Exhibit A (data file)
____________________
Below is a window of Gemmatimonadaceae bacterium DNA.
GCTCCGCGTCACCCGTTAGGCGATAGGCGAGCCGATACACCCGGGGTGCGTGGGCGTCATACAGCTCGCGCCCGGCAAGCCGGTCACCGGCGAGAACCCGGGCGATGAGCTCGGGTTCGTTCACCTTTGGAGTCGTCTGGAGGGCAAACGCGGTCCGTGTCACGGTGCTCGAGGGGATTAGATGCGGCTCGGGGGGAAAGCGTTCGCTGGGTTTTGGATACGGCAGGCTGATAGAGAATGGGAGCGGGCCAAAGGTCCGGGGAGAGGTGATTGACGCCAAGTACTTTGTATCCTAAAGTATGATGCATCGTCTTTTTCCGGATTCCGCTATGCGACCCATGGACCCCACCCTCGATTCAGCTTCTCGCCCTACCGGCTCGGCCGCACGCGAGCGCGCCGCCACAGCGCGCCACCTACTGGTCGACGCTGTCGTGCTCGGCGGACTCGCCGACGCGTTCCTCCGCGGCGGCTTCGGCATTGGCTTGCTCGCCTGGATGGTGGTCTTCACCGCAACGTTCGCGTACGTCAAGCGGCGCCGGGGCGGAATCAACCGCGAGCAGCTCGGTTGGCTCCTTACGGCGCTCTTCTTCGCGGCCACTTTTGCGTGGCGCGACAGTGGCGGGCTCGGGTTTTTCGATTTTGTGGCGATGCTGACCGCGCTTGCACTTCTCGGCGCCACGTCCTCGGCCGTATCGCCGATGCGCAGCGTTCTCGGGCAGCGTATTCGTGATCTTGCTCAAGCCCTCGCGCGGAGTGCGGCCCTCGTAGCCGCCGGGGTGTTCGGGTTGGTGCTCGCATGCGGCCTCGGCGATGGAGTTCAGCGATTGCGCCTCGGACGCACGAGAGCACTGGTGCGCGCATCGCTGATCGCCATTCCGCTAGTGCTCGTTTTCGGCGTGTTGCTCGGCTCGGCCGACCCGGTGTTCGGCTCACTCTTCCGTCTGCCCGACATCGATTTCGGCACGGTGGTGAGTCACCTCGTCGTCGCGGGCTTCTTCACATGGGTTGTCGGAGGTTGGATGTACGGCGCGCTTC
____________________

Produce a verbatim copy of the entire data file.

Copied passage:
Below is a window of Gemmatimonadaceae bacterium DNA.
GCTCCGCGTCACCCGTTAGGCGATAGGCGAGCCGATACACCCGGGGTGCGTGGGCGTCATACAGCTCGCGCCCGGCAAGCCGGTCACCGGCGAGAACCCGGGCGATGAGCTCGGGTTCGTTCACCTTTGGAGTCGTCTGGAGGGCAAACGCGGTCCGTGTCACGGTGCTCGAGGGGATTAGATGCGGCTCGGGGGGAAAGCGTTCGCTGGGTTTTGGATACGGCAGGCTGATAGAGAATGGGAGCGGGCCAAAGGTCCGGGGAGAGGTGATTGACGCCAAGTACTTTGTATCCTAAAGTATGATGCATCGTCTTTTTCCGGATTCCGCTATGCGACCCATGGACCCCACCCTCGATTCAGCTTCTCGCCCTACCGGCTCGGCCGCACGCGAGCGCGCCGCCACAGCGCGCCACCTACTGGTCGACGCTGTCGTGCTCGGCGGACTCGCCGACGCGTTCCTCCGCGGCGGCTTCGGCATTGGCTTGCTCGCCTGGATGGTGGTCTTCACCGCAACGTTCGCGTACGTCAAGCGGCGCCGGGGCGGAATCAACCGCGAGCAGCTCGGTTGGCTCCTTACGGCGCTCTTCTTCGCGGCCACTTTTGCGTGGCGCGACAGTGGCGGGCTCGGGTTTTTCGATTTTGTGGCGATGCTGACCGCGCTTGCACTTCTCGGCGCCACGTCCTCGGCCGTATCGCCGATGCGCAGCGTTCTCGGGCAGCGTATTCGTGATCTTGCTCAAGCCCTCGCGCGGAGTGCGGCCCTCGTAGCCGCCGGGGTGTTCGGGTTGGTGCTCGCATGCGGCCTCGGCGATGGAGTTCAGCGATTGCGCCTCGGACGCACGAGAGCACTGGTGCGCGCATCGCTGATCGCCATTCCGCTAGTGCTCGTTTTCGGCGTGTTGCTCGGCTCGGCCGACCCGGTGTTCGGCTCACTCTTCCGTCTGCCCGACATCGATTTCGGCACGGTGGTGAGTCACCTCGTCGTCGCGGGCTTCTTCACATGGGTTGTCGGAGGTTGGATGTACGGCGCGCTTC